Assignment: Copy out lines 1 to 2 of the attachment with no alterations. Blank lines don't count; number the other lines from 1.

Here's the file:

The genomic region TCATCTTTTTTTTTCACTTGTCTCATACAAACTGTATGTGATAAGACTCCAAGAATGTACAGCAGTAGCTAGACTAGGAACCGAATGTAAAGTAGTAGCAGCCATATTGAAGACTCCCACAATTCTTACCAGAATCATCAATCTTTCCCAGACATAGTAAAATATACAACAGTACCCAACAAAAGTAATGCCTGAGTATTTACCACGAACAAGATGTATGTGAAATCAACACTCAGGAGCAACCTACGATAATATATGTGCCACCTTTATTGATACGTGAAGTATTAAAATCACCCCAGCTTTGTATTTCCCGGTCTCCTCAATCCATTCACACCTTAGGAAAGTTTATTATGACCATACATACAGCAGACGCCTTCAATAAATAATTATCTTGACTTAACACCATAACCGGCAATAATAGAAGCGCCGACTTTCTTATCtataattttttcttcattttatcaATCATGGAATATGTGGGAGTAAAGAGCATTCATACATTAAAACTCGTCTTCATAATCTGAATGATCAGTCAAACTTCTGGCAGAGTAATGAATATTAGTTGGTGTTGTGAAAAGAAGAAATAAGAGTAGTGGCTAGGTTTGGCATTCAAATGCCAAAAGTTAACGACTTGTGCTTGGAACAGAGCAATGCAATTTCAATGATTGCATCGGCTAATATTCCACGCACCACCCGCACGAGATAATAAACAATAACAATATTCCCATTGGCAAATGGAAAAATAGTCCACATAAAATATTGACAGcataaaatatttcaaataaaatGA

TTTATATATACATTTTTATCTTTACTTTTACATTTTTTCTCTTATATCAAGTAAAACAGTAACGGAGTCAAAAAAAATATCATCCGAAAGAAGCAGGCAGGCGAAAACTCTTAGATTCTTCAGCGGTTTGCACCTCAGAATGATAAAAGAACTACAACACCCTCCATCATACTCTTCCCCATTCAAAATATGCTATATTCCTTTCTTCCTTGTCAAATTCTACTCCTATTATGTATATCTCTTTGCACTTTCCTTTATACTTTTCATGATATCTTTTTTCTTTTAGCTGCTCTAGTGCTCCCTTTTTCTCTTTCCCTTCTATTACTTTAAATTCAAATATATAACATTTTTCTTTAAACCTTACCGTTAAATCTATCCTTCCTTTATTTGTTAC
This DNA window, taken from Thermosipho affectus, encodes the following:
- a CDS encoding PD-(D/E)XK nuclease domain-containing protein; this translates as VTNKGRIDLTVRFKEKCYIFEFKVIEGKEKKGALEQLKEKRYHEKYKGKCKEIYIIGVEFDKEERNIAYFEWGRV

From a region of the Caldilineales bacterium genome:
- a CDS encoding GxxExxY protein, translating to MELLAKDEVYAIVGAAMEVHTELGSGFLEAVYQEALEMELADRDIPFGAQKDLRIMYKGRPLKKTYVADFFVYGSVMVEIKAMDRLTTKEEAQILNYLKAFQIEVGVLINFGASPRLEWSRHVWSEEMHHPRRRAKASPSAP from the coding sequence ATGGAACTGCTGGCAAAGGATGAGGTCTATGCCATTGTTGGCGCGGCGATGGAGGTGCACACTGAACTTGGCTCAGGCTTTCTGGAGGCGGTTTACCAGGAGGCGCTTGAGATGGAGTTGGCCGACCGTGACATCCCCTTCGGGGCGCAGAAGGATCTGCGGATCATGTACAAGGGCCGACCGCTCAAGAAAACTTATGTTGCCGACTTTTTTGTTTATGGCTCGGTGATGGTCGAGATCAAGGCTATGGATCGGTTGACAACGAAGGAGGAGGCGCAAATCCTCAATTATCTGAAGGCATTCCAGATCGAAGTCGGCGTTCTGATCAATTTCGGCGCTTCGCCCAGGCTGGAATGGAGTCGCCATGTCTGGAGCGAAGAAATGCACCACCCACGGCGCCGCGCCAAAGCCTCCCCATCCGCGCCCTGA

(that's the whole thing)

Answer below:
The genomic region TCATCTTTTTTTTTCACTTGTCTCATACAAACTGTATGTGATAAGACTCCAAGAATGTACAGCAGTAGCTAGACTAGGAACCGAATGTAAAGTAGTAGCAGCCATATTGAAGACTCCCACAATTCTTACCAGAATCATCAATCTTTCCCAGACATAGTAAAATATACAACAGTACCCAACAAAAGTAATGCCTGAGTATTTACCACGAACAAGATGTATGTGAAATCAACACTCAGGAGCAACCTACGATAATATATGTGCCACCTTTATTGATACGTGAAGTATTAAAATCACCCCAGCTTTGTATTTCCCGGTCTCCTCAATCCATTCACACCTTAGGAAAGTTTATTATGACCATACATACAGCAGACGCCTTCAATAAATAATTATCTTGACTTAACACCATAACCGGCAATAATAGAAGCGCCGACTTTCTTATCtataattttttcttcattttatcaATCATGGAATATGTGGGAGTAAAGAGCATTCATACATTAAAACTCGTCTTCATAATCTGAATGATCAGTCAAACTTCTGGCAGAGTAATGAATATTAGTTGGTGTTGTGAAAAGAAGAAATAAGAGTAGTGGCTAGGTTTGGCATTCAAATGCCAAAAGTTAACGACTTGTGCTTGGAACAGAGCAATGCAATTTCAATGATTGCATCGGCTAATATTCCACGCACCACCCGCACGAGATAATAAACAATAACAATATTCCCATTGGCAAATGGAAAAATAGTCCACATAAAATATTGACAGcataaaatatttcaaataaaatGA

TTTATATATACATTTTTATCTTTACTTTTACATTTTTTCTCTTATATCAAGTAAAACAGTAACGGAGTCAAAAAAAATATCATCCGAAAGAAGCAGGCAGGCGAAAACTCTTAGATTCTTCAGCGGTTTGCACCTCAGAATGATAAAAGAACTACAACACCCTCCATCATACTCTTCCCCATTCAAAATATGCTATATTCCTTTCTTCCTTGTCAAATTCTACTCCTATTATGTATATCTCTTTGCACTTTCCTTTATACTTTTCATGATATCTTTTTTCTTTTAGCTGCTCTAGTGCTCCCTTTTTCTCTTTCCCTTCTATTACTTTAAATTCAAATATATAACATTTTTCTTTAAACCTTACCGTTAAATCTATCCTTCCTTTATTTGTTAC